Many of the activities organised for the prisoners were aimed towards political re-education, or denazification. One of the first steps was to classify how strongly each prisoner adhered to the Nazi ideology. A report on a project about another PoW camp, at Butcher Hill in Horsforth, explains the classification scheme:

    White patches (‘A’ ‘A-‘) were for prisoners with no loyalty or affiliation to the Nazis. A grey patch (‘B+’ ‘B’ ‘B-‘) meant that the prisoner, although not an ardent Nazi, had no strong feelings either way (mitläufer). Hard-core Nazis and almost all Waffen SS and U-Boat crews wore a black patch (‘C’ or ‘C+’).

    It isn’t clear whether the black/grey/white patch system was used at Camp 1020, but the camp was classified overall as grey and the A/B/C  method of classifying prisoners was used. The vast majority of Shooters Hill prisoners were classified as A and B with just 31 Cs and 1 C+.

    There were a wide range of re-education activities, including lectures on “Public Life in England” and “Germany yesterday, today and tomorrow” which were attended by between 100 and 150 prisoners and were followed by “lively discussions”. A press review was held three times a week attended by 150-200 men. Press items were selected and translated beforehand for the review. “Mr. Churchill’s speech at Conservative Conference was given in full and caused much discussion”. The radio was popular, with about 200 men listening to the BBC news in German on the “good quality wireless” in the recreation room. The YMCA Film Unit visited every Tuesday.

    There were beginner, intermediate and advanced classes in English and classes in French and Spanish. The number of classes was limited by lack of accommodation, according to the report. It also recommended that the library of 103 books in German and 100 in English be augmented with more German novels. In addition the supply of newspapers needed to be increased. They received copies of the Daily Express, Daily Herald, Daily Mail, the Times and the News of the World, and also of a UK government produced newspaper in German called Wochenpost. The 50 copies of the latter were deemed totally inadequate for a camp of 530 men.

    Westernmost fields of Woodlands Farm looking towards golf course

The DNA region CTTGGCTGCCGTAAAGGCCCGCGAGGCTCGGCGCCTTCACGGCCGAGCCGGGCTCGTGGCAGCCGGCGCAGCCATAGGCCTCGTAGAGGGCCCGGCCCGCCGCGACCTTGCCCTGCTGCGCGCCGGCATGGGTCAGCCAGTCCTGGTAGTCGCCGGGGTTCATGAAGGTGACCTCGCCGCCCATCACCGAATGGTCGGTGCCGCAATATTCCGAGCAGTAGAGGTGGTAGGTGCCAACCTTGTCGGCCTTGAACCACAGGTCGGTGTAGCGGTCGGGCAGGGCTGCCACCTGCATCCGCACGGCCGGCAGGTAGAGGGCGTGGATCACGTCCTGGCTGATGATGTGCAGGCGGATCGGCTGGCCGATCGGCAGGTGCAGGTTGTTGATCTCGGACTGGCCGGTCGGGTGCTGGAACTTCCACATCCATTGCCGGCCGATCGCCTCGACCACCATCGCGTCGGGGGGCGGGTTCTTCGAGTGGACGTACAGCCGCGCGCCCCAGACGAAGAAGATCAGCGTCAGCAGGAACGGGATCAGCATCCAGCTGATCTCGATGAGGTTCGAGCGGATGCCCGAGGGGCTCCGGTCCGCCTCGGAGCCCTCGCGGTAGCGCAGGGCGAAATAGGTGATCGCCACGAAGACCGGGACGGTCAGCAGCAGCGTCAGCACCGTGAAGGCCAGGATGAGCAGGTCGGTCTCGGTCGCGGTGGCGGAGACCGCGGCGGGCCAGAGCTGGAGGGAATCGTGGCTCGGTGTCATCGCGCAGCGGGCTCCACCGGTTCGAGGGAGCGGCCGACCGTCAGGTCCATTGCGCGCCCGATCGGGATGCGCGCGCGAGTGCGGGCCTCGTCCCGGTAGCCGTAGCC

Westernmost fields of Woodlands Farm looking towards golf course

    Why were prisoners of war still held in 1946, when the war in Europe had ended over a year earlier? They were kept as workers to help in reconstruction work at a time when many British workers were still overseas in the armed forces. Under the Geneva Convention PoWs couldn’t be forced to work, but most of them volunteered to as a way of passing the time. At its peak in September 1946 there were 402,200 prisoners of war in the UK, in hundreds of camps, of which 84.9% were working. It has been estimated that 25% of the workforce in the UK was such PoW labour.

    “Steeped in History” records that the prisoners in Camp 1020 worked mainly in the warehouses of the North Woolwich dockyards and in the public utilities of military and civilian facilities. A few helped with farm work, for example harvesting potatoes at Woodlands Farm where the Western field was given over entirely to growing potatoes. They also worked on the groundworks for the Cherry Orchard Estate in Charlton and on snow clearance in the harsh winter of 1946/47. David Lloyd Bathe tells the story of how they saved a Charlton football match:

    In the very severe winter of 1946/47, PoWs volunteered to clear the snow from the First Division Charlton Athletic’s football ground so that a regular weekend game could be played. About 300 PoW volunteers were “guests of honour! at the game.
    “When our part in saving the game was acknowledged over the loudspeakers, there was much cheering and backslapping, and many cigarettes came our way!”

    Prisoners at the camp were allowed quite a lot of freedom. When they weren’t working they could move freely within 5 miles of the camp in daylight hours. On Sundays a party of about 70 protestants went to a service in Welling Church. Catholics initially had a religious service at the camp led by a German speaking priest, but later they attended a mass arranged by Fr. Nevatt at St. Stephen’s RC Church in Welling. This became known to parishioners as the German Mass and hymns were sung in German.

    According to David Lloyd Bathe the prisoners at Working Camp 1020 were discharged from the camp in the spring of 1947. Now, nearly 70 years later, almost all trace of the war-time uses of the golf course and farm has disappeared. Apart from some anomalies in archaeological geophysical surveys at Woodlands Farm all that remains is a couple of ramps leading from Shooters Hill towards the golf course.

    Ramp from Shooters Hill towards golf course

    Ramp from Shooters Hill towards golf course

    Ramp from Shooters Hill towards golf course

    Ramp from Shooters Hill towards golf course

  • hilly 6:03 pm on May 29, 2015
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    Woodlands Farm Summer Show and Open Farm Sunday 

    Summer Show 2015

    Woodlands Farm‘s Summer Show is combined with Open Farm Sunday again this year, so it will include farming related demonstrations such as sheep shearing and a vintage tractor display. It takes place on Sunday 7th June between 11.00am and 4.30pm. Maureen from the farm wrote with details: